Steak types – an overview of the most popular cuts
We are specialists when it comes to steaks, after all we are a steak restaurant in Brugg. In order for you to better understand the large and sometimes quite confusing world of steaks, today we want to take on the question of what types of steaks there are. And what the difference is between each steak so you can better understand which steak best suits your taste.
So with this article we make sure that you know for sure which steak you want to order at your next steakhouse visit. Obviously, the best place to do this is with us, at the Steak Restaurant Ignis Grill & Wine in Windisch-Brugg. But before we digress, here’s a (relatively simplified) rundown of the most popular steak cuts:
The layman speaks of steak types, the connoisseur of cuts. Ribeye, tomahawk or T-bone, they all refer to a different cut of beef. We follow the chart that haning in our restaurant Ignis Grill & Wine and discover from number 1 to 11 the absolute steak classics, but also meat cuts that are rather unknown (and may not make it to our menu).
1. Chuck (neck)
→ Flat Iron Steak
Chuck steaks come from the neck. It is a heavily infused meat. Prepared as a steak, the Flat Iron Steak convinces with its amazing marbling and remains wonderfully juicy despite short cooking time and hot searing.
Otherwise, beef neck is also popular roasted or prepared as a stew.
2. Rib (back chest)
→ Ribeye / rib eye / entrecôte or high back steak
Different terms for the same piece of meat. The ribeye comes from the so-called “high rib”, just behind the neck. The ribeye steak got its name because of the fat core, the “eye”.
This meat is more marbled, juicy and tender, with extra flavor of its own. Because of its intensity of flavor, ribeye steak is a favorite among steaks for many.
3. Short loin (prime rib, roast beef)
→ T-bone steak
→ Porterhouse steak
Both the T-bone and porterhouse steak have a T-shaped bone. On one side of the T-bone is a roast beef portion, which is a somewhat fatty portion, and on the other side of the T is tenderloin. The filet percentage is higher in the porterhouse steak and, as a rule, the porterhouse steak is also heavier than the T-bone steak, which already explains the difference between the two steaks.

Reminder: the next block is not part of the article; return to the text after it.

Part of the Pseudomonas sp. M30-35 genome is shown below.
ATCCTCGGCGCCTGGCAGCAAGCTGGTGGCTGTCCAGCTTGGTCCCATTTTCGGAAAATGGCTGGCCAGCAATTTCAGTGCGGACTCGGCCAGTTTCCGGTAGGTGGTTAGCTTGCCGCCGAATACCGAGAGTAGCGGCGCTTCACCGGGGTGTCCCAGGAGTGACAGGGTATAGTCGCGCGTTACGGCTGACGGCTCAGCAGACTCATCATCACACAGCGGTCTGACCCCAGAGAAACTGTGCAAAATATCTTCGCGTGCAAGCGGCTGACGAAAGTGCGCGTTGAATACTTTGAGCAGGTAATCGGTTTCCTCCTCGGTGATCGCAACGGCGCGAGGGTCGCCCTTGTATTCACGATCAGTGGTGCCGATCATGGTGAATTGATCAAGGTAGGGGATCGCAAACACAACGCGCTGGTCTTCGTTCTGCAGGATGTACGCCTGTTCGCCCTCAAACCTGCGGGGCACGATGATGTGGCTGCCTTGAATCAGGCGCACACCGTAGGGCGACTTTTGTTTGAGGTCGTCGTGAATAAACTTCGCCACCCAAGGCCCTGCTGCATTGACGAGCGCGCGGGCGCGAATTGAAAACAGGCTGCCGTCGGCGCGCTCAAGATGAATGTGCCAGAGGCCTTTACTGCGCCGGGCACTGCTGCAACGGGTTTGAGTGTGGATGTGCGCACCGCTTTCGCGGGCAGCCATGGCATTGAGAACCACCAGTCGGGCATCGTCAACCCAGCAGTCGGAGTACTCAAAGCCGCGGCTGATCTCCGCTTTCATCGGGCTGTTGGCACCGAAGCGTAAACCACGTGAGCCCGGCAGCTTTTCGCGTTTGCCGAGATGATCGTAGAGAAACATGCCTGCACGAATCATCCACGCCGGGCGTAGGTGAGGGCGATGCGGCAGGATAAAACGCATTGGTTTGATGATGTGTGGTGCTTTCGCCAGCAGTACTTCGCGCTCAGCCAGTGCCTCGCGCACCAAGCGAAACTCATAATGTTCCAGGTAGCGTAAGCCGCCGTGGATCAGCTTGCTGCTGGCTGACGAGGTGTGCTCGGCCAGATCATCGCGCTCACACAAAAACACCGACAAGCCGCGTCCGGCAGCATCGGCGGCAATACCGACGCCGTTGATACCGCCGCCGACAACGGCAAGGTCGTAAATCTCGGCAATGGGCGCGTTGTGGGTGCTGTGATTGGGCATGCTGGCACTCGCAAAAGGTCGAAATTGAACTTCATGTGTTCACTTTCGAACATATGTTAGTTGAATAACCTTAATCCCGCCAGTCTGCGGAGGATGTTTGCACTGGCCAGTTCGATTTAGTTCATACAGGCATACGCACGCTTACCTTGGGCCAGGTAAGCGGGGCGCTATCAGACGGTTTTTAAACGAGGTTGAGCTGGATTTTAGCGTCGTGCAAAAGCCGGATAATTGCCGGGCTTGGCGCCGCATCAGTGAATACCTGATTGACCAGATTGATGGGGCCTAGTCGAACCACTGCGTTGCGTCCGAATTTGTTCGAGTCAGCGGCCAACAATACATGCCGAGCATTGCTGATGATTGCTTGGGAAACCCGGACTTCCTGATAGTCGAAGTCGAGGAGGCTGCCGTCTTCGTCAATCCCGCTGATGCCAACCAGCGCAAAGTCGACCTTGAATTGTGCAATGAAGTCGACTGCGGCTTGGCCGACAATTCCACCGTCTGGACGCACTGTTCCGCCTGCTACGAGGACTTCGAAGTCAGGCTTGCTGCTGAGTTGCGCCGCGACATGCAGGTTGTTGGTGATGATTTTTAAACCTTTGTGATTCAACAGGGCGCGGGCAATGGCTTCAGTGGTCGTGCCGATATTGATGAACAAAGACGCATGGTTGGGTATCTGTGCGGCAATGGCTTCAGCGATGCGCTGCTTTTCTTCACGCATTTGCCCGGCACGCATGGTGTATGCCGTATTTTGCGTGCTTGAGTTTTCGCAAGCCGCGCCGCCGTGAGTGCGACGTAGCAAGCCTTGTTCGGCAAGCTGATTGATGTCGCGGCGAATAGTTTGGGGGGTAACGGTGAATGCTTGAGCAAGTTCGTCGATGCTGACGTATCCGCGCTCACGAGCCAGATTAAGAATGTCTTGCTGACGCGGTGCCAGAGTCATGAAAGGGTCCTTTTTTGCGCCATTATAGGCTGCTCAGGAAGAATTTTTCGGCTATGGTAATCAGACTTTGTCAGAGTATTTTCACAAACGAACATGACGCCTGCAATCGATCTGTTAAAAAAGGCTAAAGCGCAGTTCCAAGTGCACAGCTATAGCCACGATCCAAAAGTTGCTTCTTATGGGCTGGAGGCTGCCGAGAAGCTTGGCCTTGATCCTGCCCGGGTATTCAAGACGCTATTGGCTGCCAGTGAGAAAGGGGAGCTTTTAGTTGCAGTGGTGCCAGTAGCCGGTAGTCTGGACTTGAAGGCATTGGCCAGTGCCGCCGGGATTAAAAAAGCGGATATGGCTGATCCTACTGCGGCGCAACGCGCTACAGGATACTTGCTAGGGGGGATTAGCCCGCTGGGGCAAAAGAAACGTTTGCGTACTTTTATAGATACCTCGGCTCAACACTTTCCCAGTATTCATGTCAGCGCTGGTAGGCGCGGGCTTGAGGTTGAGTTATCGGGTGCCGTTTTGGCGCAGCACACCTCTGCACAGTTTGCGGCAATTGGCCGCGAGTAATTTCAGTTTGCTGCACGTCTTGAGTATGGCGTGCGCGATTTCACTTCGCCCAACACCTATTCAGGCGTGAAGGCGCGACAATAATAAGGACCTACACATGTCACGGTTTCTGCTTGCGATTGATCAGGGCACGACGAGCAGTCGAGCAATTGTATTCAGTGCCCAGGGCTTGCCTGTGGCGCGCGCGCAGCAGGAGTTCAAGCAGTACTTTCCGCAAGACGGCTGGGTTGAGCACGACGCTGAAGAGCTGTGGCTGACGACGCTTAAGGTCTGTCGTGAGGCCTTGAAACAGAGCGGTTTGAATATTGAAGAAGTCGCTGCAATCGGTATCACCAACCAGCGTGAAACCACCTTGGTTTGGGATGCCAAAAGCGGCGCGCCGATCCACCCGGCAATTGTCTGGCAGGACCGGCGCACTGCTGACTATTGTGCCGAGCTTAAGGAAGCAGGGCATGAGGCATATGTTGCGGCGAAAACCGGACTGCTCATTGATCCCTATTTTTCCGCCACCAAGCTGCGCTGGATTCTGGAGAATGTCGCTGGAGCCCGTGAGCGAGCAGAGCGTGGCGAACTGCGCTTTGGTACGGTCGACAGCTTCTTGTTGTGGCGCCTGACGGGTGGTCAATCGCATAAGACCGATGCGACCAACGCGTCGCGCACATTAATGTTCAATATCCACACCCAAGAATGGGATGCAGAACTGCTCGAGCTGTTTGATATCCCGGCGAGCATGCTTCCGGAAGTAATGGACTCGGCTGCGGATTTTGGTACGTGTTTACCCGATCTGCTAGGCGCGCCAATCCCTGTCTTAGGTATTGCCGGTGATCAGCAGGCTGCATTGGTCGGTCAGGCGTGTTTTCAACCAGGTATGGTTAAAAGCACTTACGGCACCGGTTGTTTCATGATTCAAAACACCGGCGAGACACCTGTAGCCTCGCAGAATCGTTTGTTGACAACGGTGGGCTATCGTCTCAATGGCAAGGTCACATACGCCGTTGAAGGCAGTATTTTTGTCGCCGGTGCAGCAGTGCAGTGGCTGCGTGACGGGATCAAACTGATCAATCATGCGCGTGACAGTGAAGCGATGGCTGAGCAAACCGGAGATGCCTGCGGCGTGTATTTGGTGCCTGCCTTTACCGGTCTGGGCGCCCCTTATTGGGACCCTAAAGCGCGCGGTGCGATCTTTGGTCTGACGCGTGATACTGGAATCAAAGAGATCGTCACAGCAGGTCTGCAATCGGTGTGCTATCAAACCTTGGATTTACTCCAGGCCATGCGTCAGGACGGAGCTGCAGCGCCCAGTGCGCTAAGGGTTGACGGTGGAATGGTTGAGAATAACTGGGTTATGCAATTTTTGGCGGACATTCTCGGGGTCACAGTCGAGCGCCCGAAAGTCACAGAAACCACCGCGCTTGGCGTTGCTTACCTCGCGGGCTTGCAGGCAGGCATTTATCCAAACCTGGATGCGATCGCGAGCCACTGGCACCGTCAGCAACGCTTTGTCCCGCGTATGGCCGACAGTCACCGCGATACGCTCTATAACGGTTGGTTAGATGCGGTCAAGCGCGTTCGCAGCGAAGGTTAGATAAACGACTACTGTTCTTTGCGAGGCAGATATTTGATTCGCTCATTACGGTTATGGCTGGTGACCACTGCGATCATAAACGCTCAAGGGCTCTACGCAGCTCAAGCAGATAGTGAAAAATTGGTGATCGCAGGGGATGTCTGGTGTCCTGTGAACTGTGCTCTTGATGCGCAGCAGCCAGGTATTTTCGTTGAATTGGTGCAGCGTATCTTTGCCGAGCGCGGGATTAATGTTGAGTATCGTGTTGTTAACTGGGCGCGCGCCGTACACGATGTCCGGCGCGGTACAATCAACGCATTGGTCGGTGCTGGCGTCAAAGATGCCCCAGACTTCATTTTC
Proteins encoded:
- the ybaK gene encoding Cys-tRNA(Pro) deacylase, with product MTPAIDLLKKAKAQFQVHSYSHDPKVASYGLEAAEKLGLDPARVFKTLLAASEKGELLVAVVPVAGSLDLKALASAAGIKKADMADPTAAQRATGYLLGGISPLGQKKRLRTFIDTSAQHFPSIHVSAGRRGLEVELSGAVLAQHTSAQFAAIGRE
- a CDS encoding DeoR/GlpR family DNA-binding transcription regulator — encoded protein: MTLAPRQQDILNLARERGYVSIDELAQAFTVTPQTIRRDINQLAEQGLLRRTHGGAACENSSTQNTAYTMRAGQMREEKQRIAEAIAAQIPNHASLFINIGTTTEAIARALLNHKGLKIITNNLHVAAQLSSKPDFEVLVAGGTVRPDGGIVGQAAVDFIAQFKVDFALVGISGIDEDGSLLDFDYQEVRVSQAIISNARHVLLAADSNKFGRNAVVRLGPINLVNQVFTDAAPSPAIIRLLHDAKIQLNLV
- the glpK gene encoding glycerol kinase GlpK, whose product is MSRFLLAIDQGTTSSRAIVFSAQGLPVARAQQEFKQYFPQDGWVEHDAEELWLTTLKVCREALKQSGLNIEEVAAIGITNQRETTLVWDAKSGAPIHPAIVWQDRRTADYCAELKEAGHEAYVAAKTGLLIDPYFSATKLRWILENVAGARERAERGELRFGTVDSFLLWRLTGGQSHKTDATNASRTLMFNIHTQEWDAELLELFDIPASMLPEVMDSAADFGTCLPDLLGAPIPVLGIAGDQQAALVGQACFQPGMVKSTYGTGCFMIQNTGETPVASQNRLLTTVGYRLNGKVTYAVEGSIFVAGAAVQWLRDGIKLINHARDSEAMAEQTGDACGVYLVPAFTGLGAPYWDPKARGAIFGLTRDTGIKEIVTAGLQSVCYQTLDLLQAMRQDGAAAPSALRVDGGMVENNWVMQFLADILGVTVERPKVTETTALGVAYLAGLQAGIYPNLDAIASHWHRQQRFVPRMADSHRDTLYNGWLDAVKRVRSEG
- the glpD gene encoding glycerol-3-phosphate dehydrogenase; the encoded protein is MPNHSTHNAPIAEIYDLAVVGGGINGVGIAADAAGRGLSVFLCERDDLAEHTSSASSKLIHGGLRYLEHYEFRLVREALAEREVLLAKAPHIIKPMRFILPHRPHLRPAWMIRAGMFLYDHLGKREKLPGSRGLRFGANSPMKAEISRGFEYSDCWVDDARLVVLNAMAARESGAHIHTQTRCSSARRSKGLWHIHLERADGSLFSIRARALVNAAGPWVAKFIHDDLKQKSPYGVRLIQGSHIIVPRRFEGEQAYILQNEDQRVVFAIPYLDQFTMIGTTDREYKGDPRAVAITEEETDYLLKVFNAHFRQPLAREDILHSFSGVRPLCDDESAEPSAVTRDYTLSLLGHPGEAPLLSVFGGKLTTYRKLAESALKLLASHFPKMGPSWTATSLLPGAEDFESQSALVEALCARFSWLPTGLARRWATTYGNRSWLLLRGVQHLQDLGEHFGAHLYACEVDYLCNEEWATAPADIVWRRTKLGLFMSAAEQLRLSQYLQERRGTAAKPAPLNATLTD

4. Sirloin (roast beef)
→ Sirloin steak
The Sirloin is a giant steak, up to 2000 grams! The very large and lean sirloin steak comes from the back end of the flat roast beef or rump.
5. Rump (roast beef)
→ Rump Steak / Striploin Steak / New York Strip
The rump steak or striploin steak is also a classic. Just like the T-bone steak, it comes from roast beef, but is boneless. Sometimes the rump steak is cut from the rump.
The rump steak is well marbled with usually a distinct fat edge, intense flavor and rather firm texture.
6. Round (hip)
→ Round steak
The round steak is the so called beef poke. Basically, the stotching includes not only the part of the body under the fillet and behind the lemp. Baking, sub-splitting and the round mock are also included. The meat of the sturgeon is considered to be of high quality, lean and versatile.
7. Brisket (beef brisket)
Brisket is a moderately marbled, long-fibered cut of beef forequarter. Brisket is offered with or without bone, fresh or cured. Most often, brisket is used as a cooking meat in broths, soups and stews or as a base for regional specialties.
8. Fore shank (foreleg)
The Shank Meat is a special cut. Foreshank is cut from the front leg of the cow. The musculature of beef is well trained in this area, which is why this meat is rather tough and lean, that is, with low fat content. In addition, the meat contains a lot of cartilage and tendons, so it must be stewed slowly in liquid to make it pleasant to eat. You probably won’t find Fore Shank on our menu.
9. Short plate (chest core)
→ Skirt steak
Skirt steak has a spicy flavor all its own. It is obtained from the transverse rib of beef and its shape is irregular. Skirt steak is also a special cut and takes a lot of experience to prepare.
In general, Short Plate is a cut of meat infused with fat and is best suited for soup preparation as well as stews.
10. Flank (rib area)
→ Flank steak
Because the belly of the beef is very muscular, the flank steak has strong fibers that can be slightly tough. However, its flavor is heartier, which is why flank steak is a quite common cut. With skillful grilling, flank steak is a real treat. You can occasionally find it on our menu.
11. Hind Shank (Wade)
Hind Shank, which is the back of the leg or calf, is very similar to Foreshank and is often not differentiated. Since the calf of the beef is also very well trained, hind shank meat is also rather tough, cartilaginous and interspersed with tendons. Hind Shank is suitable as lean mince or for braising. It is a rather inexpensive cut of meat, but also rather rare to find.
Now what about the tomahawk steak?
The Tomahawk Steak is one of the biggest steaks. However, it is just a very large ribeye steak with a extra long bone. This particular steak cut comes from the front of the back, between the eighth and twelfth rib bone, and is therefore often referred to as Tomahawk Ribeye.
As imposing as the tomahawk is, it’s usually too much meat for our guests, which is why we’ve omitted the tomahawk steak from our menu so far.